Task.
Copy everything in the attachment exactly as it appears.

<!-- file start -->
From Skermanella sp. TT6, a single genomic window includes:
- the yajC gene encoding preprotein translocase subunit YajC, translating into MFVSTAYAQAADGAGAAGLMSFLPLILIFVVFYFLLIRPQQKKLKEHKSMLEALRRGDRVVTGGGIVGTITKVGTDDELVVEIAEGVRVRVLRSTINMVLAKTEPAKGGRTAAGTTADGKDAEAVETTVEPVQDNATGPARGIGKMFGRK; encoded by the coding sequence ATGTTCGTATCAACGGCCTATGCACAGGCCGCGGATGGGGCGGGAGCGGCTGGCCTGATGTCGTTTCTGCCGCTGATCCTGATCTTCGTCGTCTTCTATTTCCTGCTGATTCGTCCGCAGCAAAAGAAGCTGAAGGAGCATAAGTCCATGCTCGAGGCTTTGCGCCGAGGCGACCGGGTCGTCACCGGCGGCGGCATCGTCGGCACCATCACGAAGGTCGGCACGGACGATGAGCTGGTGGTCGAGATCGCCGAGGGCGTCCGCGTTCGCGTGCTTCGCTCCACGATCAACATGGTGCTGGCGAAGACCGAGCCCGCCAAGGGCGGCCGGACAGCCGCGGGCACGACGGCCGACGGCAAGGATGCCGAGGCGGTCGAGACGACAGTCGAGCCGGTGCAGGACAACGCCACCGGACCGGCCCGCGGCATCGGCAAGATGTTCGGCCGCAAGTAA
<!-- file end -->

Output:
From Skermanella sp. TT6, a single genomic window includes:
- the yajC gene encoding preprotein translocase subunit YajC, translating into MFVSTAYAQAADGAGAAGLMSFLPLILIFVVFYFLLIRPQQKKLKEHKSMLEALRRGDRVVTGGGIVGTITKVGTDDELVVEIAEGVRVRVLRSTINMVLAKTEPAKGGRTAAGTTADGKDAEAVETTVEPVQDNATGPARGIGKMFGRK; encoded by the coding sequence ATGTTCGTATCAACGGCCTATGCACAGGCCGCGGATGGGGCGGGAGCGGCTGGCCTGATGTCGTTTCTGCCGCTGATCCTGATCTTCGTCGTCTTCTATTTCCTGCTGATTCGTCCGCAGCAAAAGAAGCTGAAGGAGCATAAGTCCATGCTCGAGGCTTTGCGCCGAGGCGACCGGGTCGTCACCGGCGGCGGCATCGTCGGCACCATCACGAAGGTCGGCACGGACGATGAGCTGGTGGTCGAGATCGCCGAGGGCGTCCGCGTTCGCGTGCTTCGCTCCACGATCAACATGGTGCTGGCGAAGACCGAGCCCGCCAAGGGCGGCCGGACAGCCGCGGGCACGACGGCCGACGGCAAGGATGCCGAGGCGGTCGAGACGACAGTCGAGCCGGTGCAGGACAACGCCACCGGACCGGCCCGCGGCATCGGCAAGATGTTCGGCCGCAAGTAA